Before: cute but scratched and faded vinyl tray covering and white paint job that was probably never sealed—it was flaking and splintering.
The plan: pull off the vinyl, strip the paint (using an eco-friendly...eco-friendlier?...paint stripper), sand the bare wood, stain it, put on a new lining using the decoupage technique (with Mod Podge Hardcoat), and seal it all up.
After: TOTALLY AWESOME, no?
The eco-friendlier paint stripper worked pretty well, and I applied two coats of a dark stain. I knew the decoupage would be tricky, so I did the bottom of the tray first since most of the time it won't be visible. (Naturally, the reverse side turned out great, but there were a couple of tiny tears on the side everyone sees! Fortunately the pattern on the paper is busy enough that you'd never notice unless I pointed it out.)
I measured the paper, adding a fraction of an inch on all sides (to be removed with an exacto knife later), and applied the Mod Podge with a foam brush directly to the paper before positioning it on the wood. Then I smoothed out the air bubbles with an old credit card. Some decoupage tutorials suggest using wrapping paper, but I think that's a bad idea—I used relatively thick, high-quality paper, and still had a couple small problems with the paper tearing (too much glue and too much friction from the credit card). After the paper was in place, I waited for the glue to dry before trimming the edges. Repeated the process on the top surface, then painted on three thin coats of Mod Podge over the whole tray (over a period of a few days).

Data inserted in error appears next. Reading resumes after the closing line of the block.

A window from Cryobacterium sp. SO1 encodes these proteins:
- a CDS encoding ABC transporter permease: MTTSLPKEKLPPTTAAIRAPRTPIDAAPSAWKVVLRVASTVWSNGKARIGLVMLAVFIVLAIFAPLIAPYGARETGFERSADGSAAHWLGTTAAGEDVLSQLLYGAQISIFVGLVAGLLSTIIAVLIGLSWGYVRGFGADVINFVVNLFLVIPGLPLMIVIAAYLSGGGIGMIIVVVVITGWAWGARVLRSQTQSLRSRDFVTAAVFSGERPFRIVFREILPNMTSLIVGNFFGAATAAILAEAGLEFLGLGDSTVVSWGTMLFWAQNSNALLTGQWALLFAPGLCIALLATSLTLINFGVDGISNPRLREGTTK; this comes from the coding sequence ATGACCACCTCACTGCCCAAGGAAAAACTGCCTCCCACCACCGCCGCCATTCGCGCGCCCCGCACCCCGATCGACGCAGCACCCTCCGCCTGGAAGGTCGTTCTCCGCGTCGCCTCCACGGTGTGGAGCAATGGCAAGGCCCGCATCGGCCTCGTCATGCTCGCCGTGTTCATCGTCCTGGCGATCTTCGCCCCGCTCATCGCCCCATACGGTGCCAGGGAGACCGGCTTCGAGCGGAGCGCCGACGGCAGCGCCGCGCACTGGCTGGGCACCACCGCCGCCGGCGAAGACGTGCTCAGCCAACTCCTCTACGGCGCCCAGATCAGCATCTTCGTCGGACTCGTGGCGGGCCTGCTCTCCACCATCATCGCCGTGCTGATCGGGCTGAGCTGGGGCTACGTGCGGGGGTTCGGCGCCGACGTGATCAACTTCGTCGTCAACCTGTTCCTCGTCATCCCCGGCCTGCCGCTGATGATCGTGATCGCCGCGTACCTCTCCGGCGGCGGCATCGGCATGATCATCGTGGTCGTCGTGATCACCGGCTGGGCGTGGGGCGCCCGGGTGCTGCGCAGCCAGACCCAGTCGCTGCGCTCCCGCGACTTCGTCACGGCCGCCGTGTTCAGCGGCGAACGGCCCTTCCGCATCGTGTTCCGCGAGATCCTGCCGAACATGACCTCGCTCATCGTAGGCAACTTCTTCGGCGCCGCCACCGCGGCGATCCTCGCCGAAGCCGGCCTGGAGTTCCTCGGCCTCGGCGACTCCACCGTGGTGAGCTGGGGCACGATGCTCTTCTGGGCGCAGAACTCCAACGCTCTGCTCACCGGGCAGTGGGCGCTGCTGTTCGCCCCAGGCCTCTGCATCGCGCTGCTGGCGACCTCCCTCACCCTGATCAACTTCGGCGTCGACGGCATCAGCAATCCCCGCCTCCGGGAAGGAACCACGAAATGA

Here's a close-up of the oh-so-appropriate new paper lining, purchased at a stationery shop in Florence in 2002 (and up to now, gathering dust in a roll under my bed). I'm such a sucker for pretty Italian papers.
This wasn't a cheap DIY project (the materials were about $25, and the paper couldn't have been more than a euro or two), but I can rationalize the expense somewhat because I'm planning to use the paint stripper (the priciest purchase) on another project. And it's quirky yet practical—just my style. Yay!